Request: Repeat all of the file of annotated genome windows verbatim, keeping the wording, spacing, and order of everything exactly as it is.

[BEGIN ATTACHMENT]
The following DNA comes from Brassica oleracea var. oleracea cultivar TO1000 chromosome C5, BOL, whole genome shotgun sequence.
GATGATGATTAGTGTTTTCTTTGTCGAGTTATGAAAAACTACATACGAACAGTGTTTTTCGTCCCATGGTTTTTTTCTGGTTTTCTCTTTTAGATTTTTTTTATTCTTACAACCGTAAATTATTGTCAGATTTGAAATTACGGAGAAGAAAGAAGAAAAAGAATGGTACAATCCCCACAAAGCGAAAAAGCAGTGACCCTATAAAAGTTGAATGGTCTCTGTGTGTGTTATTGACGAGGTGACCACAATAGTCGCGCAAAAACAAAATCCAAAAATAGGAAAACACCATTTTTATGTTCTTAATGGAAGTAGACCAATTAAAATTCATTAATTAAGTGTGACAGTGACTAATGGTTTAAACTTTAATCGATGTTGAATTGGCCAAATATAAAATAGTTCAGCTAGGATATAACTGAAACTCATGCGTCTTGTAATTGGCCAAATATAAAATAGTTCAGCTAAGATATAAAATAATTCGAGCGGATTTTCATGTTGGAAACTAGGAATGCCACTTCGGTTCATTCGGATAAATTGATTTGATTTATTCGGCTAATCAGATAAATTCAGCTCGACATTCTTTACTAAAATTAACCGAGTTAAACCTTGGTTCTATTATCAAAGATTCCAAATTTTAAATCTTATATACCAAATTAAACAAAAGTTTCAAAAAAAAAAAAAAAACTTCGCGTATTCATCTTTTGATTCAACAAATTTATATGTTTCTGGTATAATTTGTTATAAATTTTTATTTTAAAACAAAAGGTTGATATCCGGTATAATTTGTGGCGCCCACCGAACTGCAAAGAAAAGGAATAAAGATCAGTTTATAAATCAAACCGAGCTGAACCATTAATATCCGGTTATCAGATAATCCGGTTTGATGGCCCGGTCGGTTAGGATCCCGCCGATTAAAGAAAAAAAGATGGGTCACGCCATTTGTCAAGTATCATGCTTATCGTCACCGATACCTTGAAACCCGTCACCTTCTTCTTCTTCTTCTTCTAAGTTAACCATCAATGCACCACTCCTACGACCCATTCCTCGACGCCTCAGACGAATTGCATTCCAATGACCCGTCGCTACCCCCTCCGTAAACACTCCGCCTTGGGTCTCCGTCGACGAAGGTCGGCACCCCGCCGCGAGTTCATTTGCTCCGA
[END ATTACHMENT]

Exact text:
The following DNA comes from Brassica oleracea var. oleracea cultivar TO1000 chromosome C5, BOL, whole genome shotgun sequence.
GATGATGATTAGTGTTTTCTTTGTCGAGTTATGAAAAACTACATACGAACAGTGTTTTTCGTCCCATGGTTTTTTTCTGGTTTTCTCTTTTAGATTTTTTTTATTCTTACAACCGTAAATTATTGTCAGATTTGAAATTACGGAGAAGAAAGAAGAAAAAGAATGGTACAATCCCCACAAAGCGAAAAAGCAGTGACCCTATAAAAGTTGAATGGTCTCTGTGTGTGTTATTGACGAGGTGACCACAATAGTCGCGCAAAAACAAAATCCAAAAATAGGAAAACACCATTTTTATGTTCTTAATGGAAGTAGACCAATTAAAATTCATTAATTAAGTGTGACAGTGACTAATGGTTTAAACTTTAATCGATGTTGAATTGGCCAAATATAAAATAGTTCAGCTAGGATATAACTGAAACTCATGCGTCTTGTAATTGGCCAAATATAAAATAGTTCAGCTAAGATATAAAATAATTCGAGCGGATTTTCATGTTGGAAACTAGGAATGCCACTTCGGTTCATTCGGATAAATTGATTTGATTTATTCGGCTAATCAGATAAATTCAGCTCGACATTCTTTACTAAAATTAACCGAGTTAAACCTTGGTTCTATTATCAAAGATTCCAAATTTTAAATCTTATATACCAAATTAAACAAAAGTTTCAAAAAAAAAAAAAAAACTTCGCGTATTCATCTTTTGATTCAACAAATTTATATGTTTCTGGTATAATTTGTTATAAATTTTTATTTTAAAACAAAAGGTTGATATCCGGTATAATTTGTGGCGCCCACCGAACTGCAAAGAAAAGGAATAAAGATCAGTTTATAAATCAAACCGAGCTGAACCATTAATATCCGGTTATCAGATAATCCGGTTTGATGGCCCGGTCGGTTAGGATCCCGCCGATTAAAGAAAAAAAGATGGGTCACGCCATTTGTCAAGTATCATGCTTATCGTCACCGATACCTTGAAACCCGTCACCTTCTTCTTCTTCTTCTTCTAAGTTAACCATCAATGCACCACTCCTACGACCCATTCCTCGACGCCTCAGACGAATTGCATTCCAATGACCCGTCGCTACCCCCTCCGTAAACACTCCGCCTTGGGTCTCCGTCGACGAAGGTCGGCACCCCGCCGCGAGTTCATTTGCTCCGA